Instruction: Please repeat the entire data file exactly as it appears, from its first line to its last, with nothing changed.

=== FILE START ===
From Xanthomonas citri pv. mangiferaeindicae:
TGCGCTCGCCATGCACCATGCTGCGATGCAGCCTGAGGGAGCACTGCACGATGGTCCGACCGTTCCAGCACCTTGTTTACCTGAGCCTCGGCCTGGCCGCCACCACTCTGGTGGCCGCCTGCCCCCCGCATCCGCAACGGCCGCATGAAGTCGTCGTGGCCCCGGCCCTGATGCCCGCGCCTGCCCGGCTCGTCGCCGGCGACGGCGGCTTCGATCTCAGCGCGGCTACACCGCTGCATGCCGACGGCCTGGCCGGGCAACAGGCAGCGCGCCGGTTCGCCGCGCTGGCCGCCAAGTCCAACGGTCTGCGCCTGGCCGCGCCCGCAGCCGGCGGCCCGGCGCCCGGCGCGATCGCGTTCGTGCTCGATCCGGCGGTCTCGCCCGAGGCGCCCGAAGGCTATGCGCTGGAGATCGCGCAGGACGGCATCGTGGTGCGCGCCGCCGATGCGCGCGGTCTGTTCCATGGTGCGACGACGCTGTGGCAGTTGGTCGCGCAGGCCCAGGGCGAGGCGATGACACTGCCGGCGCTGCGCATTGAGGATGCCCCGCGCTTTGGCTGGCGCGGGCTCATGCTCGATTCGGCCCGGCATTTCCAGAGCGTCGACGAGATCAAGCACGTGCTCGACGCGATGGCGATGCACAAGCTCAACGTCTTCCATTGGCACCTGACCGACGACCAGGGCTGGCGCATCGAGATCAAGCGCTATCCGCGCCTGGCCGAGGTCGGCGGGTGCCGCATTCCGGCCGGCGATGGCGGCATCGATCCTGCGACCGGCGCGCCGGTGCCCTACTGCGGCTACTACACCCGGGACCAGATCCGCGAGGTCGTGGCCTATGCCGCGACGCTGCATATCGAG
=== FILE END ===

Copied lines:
From Xanthomonas citri pv. mangiferaeindicae:
TGCGCTCGCCATGCACCATGCTGCGATGCAGCCTGAGGGAGCACTGCACGATGGTCCGACCGTTCCAGCACCTTGTTTACCTGAGCCTCGGCCTGGCCGCCACCACTCTGGTGGCCGCCTGCCCCCCGCATCCGCAACGGCCGCATGAAGTCGTCGTGGCCCCGGCCCTGATGCCCGCGCCTGCCCGGCTCGTCGCCGGCGACGGCGGCTTCGATCTCAGCGCGGCTACACCGCTGCATGCCGACGGCCTGGCCGGGCAACAGGCAGCGCGCCGGTTCGCCGCGCTGGCCGCCAAGTCCAACGGTCTGCGCCTGGCCGCGCCCGCAGCCGGCGGCCCGGCGCCCGGCGCGATCGCGTTCGTGCTCGATCCGGCGGTCTCGCCCGAGGCGCCCGAAGGCTATGCGCTGGAGATCGCGCAGGACGGCATCGTGGTGCGCGCCGCCGATGCGCGCGGTCTGTTCCATGGTGCGACGACGCTGTGGCAGTTGGTCGCGCAGGCCCAGGGCGAGGCGATGACACTGCCGGCGCTGCGCATTGAGGATGCCCCGCGCTTTGGCTGGCGCGGGCTCATGCTCGATTCGGCCCGGCATTTCCAGAGCGTCGACGAGATCAAGCACGTGCTCGACGCGATGGCGATGCACAAGCTCAACGTCTTCCATTGGCACCTGACCGACGACCAGGGCTGGCGCATCGAGATCAAGCGCTATCCGCGCCTGGCCGAGGTCGGCGGGTGCCGCATTCCGGCCGGCGATGGCGGCATCGATCCTGCGACCGGCGCGCCGGTGCCCTACTGCGGCTACTACACCCGGGACCAGATCCGCGAGGTCGTGGCCTATGCCGCGACGCTGCATATCGAG